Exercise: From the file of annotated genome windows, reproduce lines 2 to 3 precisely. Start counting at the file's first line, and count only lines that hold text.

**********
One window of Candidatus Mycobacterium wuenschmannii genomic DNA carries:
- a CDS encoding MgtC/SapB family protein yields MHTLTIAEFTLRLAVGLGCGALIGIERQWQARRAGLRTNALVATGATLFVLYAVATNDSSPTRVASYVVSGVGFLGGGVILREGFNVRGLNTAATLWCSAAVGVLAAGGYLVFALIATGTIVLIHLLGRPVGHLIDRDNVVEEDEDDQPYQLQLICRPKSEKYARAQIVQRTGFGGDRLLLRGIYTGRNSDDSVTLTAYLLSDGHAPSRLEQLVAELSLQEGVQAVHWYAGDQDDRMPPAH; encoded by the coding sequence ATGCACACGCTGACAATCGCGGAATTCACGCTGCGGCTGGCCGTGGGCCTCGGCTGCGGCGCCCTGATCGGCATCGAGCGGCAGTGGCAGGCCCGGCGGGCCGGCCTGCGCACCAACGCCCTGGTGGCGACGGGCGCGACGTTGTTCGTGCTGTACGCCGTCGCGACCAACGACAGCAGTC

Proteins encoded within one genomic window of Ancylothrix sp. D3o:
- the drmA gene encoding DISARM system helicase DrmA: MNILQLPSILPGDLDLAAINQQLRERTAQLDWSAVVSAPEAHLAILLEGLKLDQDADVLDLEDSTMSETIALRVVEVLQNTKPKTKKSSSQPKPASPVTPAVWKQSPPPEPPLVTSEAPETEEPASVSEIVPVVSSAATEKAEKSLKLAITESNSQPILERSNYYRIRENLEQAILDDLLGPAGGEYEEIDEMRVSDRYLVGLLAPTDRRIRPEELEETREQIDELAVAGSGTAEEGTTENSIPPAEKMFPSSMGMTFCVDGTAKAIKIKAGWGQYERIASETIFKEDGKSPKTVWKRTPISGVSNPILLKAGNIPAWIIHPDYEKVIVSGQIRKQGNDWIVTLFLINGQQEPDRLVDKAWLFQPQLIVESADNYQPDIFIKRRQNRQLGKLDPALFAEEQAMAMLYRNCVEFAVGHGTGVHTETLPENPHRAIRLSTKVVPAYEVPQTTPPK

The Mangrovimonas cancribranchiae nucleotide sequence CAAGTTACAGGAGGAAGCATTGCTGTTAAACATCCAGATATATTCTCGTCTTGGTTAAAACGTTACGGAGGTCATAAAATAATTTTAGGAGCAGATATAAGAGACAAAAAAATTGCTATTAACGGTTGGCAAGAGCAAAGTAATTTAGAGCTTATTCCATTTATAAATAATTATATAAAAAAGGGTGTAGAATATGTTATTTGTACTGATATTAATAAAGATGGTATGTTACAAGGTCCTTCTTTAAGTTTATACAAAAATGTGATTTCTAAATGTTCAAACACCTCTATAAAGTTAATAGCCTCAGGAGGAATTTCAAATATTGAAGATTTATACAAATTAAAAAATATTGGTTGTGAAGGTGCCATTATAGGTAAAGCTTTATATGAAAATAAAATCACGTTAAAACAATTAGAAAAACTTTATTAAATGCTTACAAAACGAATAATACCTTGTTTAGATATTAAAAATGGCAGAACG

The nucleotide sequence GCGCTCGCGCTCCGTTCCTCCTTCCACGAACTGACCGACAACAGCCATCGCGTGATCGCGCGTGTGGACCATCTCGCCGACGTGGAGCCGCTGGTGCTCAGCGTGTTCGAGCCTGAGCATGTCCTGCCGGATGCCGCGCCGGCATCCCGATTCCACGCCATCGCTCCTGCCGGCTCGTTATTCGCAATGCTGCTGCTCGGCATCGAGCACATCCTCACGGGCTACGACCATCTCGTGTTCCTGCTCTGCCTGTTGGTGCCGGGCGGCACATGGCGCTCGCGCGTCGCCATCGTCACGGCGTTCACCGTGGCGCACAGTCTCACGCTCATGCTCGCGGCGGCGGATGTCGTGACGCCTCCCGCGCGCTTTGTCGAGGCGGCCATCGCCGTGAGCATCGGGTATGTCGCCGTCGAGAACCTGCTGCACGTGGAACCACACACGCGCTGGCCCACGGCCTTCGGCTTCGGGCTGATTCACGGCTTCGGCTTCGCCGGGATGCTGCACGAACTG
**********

- a CDS encoding MgtC/SapB family protein yields MHTLTIAEFTLRLAVGLGCGALIGIERQWQARRAGLRTNALVATGATLFVLYAVATNDSSPTRVASYVVSGVGFLGGGVILREGFNVRGLNTAATLWCSAAVGVLAAGGYLVFALIATGTIVLIHLLGRPVGHLIDRDNVVEEDEDDQPYQLQLICRPKSEKYARAQIVQRTGFGGDRLLLRGIYTGRNSDDSVTLTAYLLSDGHAPSRLEQLVAELSLQEGVQAVHWYAGDQDDRMPPAH; encoded by the coding sequence ATGCACACGCTGACAATCGCGGAATTCACGCTGCGGCTGGCCGTGGGCCTCGGCTGCGGCGCCCTGATCGGCATCGAGCGGCAGTGGCAGGCCCGGCGGGCCGGCCTGCGCACCAACGCCCTGGTGGCGACGGGCGCGACGTTGTTCGTGCTGTACGCCGTCGCGACCAACGACAGCAGTC

Proteins encoded within one genomic window of Ancylothrix sp. D3o: